FIGURE 5.

Zap70 Tyr315 mediates the T cell activation-induced interaction of Zap70 with CrkII in stable transfected P116 cells. P116 cells that constitutively express WT Zap70, Myc-Zap70Y319F, or Myc-Zap70Y319F cDNA were treated with 1% pervanadate (perVO4) for 30 min. Cell lysates were then incubated with 5 μg of bead-immobilized GST or GST-CrkII fusion proteins for 3 h on a rotator at 4°C. After extensive washings, the beads were boiled for 5 min in sample buffer and eluted proteins were subjected to SDS-PAGE under reducing conditions. Proteins from the gel were electroblotted onto nitrocellulose membranes that were immunoblotted with anti-Zap70 Abs (A and B), followed by stripping and reblotting with anti-Myc mAbs (C). Control whole cell lysate was run in parallel to show the presence and position of the WT and mutated Zap70 protein bands. Molecular size markers (in kDa) are indicated on the left and arrowheads mark the position of the indicated protein bands. Results are representative of two independent experiments.

FIGURE 5.

Zap70 Tyr315 mediates the T cell activation-induced interaction of Zap70 with CrkII in stable transfected P116 cells. P116 cells that constitutively express WT Zap70, Myc-Zap70Y319F, or Myc-Zap70Y319F cDNA were treated with 1% pervanadate (perVO4) for 30 min. Cell lysates were then incubated with 5 μg of bead-immobilized GST or GST-CrkII fusion proteins for 3 h on a rotator at 4°C. After extensive washings, the beads were boiled for 5 min in sample buffer and eluted proteins were subjected to SDS-PAGE under reducing conditions. Proteins from the gel were electroblotted onto nitrocellulose membranes that were immunoblotted with anti-Zap70 Abs (A and B), followed by stripping and reblotting with anti-Myc mAbs (C). Control whole cell lysate was run in parallel to show the presence and position of the WT and mutated Zap70 protein bands. Molecular size markers (in kDa) are indicated on the left and arrowheads mark the position of the indicated protein bands. Results are representative of two independent experiments.

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The results to date indicate that the phosphorylated Zap70 Tyr315 is critical for CrkII association with Zap70. Although the obvious interpretation is that pTyr315 represents a dominant binding site for the CrkII-SH2, one cannot rule out the possibility that other tyrosine residues mediate the interaction with CrkII. In such a case, the Tyr315→Phe mutation may alter the topology of the mutated Zap70 and thereby prevent it from undergoing phosphorylation on other functional tyrosine residues. We therefore tested the ability of Zap70(Y315F) to undergo tyrosine phosphorylation in pervanadate-treated P116 T cells and compared it with that of WT Zap70 and the Zap70(Y319F) mutant. The results (data not shown) demonstrated that the three forms of Zap70 were expressed in P116 cells at roughly similar levels, and further indicated that the Zap70(Y315F) mutant was not impaired in its ability to undergo tyrosine phosphorylation.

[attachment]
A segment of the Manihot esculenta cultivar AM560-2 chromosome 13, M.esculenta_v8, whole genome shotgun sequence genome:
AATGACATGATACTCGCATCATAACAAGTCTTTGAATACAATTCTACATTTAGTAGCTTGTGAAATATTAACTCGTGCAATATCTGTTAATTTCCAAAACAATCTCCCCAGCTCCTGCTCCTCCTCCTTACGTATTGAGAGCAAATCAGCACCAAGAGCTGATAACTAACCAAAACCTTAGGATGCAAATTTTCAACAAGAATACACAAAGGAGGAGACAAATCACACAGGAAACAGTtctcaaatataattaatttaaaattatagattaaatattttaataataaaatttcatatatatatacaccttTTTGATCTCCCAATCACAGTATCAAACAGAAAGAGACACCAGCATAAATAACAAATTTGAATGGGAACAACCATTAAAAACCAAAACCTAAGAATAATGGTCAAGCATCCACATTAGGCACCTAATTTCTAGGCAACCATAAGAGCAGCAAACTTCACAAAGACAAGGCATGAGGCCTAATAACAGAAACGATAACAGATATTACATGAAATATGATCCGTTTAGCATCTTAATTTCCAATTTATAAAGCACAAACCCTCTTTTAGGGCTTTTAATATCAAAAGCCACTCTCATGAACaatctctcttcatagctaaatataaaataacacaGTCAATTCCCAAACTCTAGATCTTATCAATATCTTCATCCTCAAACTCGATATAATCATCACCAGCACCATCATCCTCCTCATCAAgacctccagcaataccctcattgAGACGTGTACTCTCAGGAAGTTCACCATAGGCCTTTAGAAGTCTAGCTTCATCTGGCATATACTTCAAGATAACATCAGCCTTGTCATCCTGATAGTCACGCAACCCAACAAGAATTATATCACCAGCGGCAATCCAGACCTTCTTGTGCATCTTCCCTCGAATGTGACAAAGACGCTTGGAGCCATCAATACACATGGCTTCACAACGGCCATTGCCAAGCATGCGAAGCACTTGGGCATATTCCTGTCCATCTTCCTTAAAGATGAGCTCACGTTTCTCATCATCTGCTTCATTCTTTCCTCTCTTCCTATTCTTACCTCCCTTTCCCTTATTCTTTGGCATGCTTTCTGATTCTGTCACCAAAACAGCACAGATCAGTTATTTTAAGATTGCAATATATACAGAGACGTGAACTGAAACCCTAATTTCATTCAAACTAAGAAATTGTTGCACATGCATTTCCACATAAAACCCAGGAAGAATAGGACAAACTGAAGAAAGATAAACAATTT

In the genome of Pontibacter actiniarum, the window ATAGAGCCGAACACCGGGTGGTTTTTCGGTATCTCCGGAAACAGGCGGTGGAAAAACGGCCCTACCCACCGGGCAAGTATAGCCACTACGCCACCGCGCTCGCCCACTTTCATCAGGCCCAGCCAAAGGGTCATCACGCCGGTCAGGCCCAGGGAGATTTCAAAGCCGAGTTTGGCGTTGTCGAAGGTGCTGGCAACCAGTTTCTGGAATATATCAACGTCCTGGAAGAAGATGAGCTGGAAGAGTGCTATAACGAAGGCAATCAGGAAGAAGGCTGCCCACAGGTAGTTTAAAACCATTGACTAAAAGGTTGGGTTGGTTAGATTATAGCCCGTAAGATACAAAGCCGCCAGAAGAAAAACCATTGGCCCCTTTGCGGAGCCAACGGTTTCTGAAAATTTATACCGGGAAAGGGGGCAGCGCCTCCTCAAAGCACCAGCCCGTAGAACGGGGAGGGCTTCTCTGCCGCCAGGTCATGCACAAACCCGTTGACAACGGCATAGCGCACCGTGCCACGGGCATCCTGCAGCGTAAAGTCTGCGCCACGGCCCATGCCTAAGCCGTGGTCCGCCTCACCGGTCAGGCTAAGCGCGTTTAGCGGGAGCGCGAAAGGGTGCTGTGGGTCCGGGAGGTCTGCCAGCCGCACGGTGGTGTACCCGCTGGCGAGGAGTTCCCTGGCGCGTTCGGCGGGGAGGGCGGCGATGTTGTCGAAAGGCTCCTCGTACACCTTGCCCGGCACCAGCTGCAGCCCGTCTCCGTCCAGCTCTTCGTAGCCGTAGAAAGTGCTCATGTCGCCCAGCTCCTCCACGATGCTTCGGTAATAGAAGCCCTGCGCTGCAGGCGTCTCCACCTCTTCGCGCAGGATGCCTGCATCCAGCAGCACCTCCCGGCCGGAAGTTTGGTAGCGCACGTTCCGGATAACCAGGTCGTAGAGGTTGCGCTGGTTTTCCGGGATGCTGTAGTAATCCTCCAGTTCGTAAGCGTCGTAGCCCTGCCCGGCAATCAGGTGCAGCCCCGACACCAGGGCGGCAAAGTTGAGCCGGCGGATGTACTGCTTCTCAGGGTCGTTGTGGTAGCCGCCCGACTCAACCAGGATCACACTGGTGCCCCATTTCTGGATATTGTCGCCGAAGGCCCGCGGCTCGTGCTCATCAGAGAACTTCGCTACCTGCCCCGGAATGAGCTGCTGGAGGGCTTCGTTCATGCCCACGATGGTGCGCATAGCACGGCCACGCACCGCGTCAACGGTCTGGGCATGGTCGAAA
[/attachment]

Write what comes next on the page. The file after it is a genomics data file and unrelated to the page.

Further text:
The Lck PTK is linked to the CD4 and CD8 cytoplasmic tails and is involved in the early phase of the T cell activation response (57). It is considered as the major PTK, which phosphorylates the TCRζ and CD3 subunits, and is therefore critical for the early activation events in TCR-engaged T cells. Phosphorylation of the TCRζ promotes the association of Zap70 with the receptor, followed by Lck-mediated phosphorylation of Zap70, and up-regulation of its catalytic activity (32). Nevertheless, the tyrosine residues that are phosphorylated by Lck remain to be fully established. To test whether Tyr315 is a downstream target for phosphorylation by Lck (or a Lck-dependent PTK), we overexpressed the Myc-tagged CrkII protein in the Jurkat-derived Lck-deficient cells, JCaM.1, and Jurkat cells as a control, treated the cells with pervanadate, and tested whether CrkII Abs can coimmunoprecipitate Zap70. The results (Fig. 6) demonstrated that Zap70 coimmunoprecipitated with CrkII from a lysate of Jurkat, but not JCaM.1 cells. This is despite the fact that JCaM.1 and Jurkat express similar levels of Zap70 protein. Anti-pY immunoblotting of the same membrane demonstrated that the level of tyrosine-phosphorylated proteins in JCaM.1 cells is much lower than that of Jurkat cells, suggesting that Lck is a critical upstream PTK for a wide range of substrate proteins in activated T cells.